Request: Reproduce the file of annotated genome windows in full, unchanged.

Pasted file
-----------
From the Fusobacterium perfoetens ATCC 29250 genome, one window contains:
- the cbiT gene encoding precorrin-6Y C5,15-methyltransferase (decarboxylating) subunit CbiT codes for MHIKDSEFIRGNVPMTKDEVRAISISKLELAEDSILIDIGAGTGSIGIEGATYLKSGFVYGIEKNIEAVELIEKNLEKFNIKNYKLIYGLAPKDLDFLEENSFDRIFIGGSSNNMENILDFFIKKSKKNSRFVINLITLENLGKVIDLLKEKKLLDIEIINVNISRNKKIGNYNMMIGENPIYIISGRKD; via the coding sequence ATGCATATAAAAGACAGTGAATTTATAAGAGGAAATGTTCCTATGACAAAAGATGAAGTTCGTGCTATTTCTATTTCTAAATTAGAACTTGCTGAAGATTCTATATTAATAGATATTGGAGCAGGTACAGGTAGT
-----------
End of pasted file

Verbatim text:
From the Fusobacterium perfoetens ATCC 29250 genome, one window contains:
- the cbiT gene encoding precorrin-6Y C5,15-methyltransferase (decarboxylating) subunit CbiT codes for MHIKDSEFIRGNVPMTKDEVRAISISKLELAEDSILIDIGAGTGSIGIEGATYLKSGFVYGIEKNIEAVELIEKNLEKFNIKNYKLIYGLAPKDLDFLEENSFDRIFIGGSSNNMENILDFFIKKSKKNSRFVINLITLENLGKVIDLLKEKKLLDIEIINVNISRNKKIGNYNMMIGENPIYIISGRKD; via the coding sequence ATGCATATAAAAGACAGTGAATTTATAAGAGGAAATGTTCCTATGACAAAAGATGAAGTTCGTGCTATTTCTATTTCTAAATTAGAACTTGCTGAAGATTCTATATTAATAGATATTGGAGCAGGTACAGGTAGT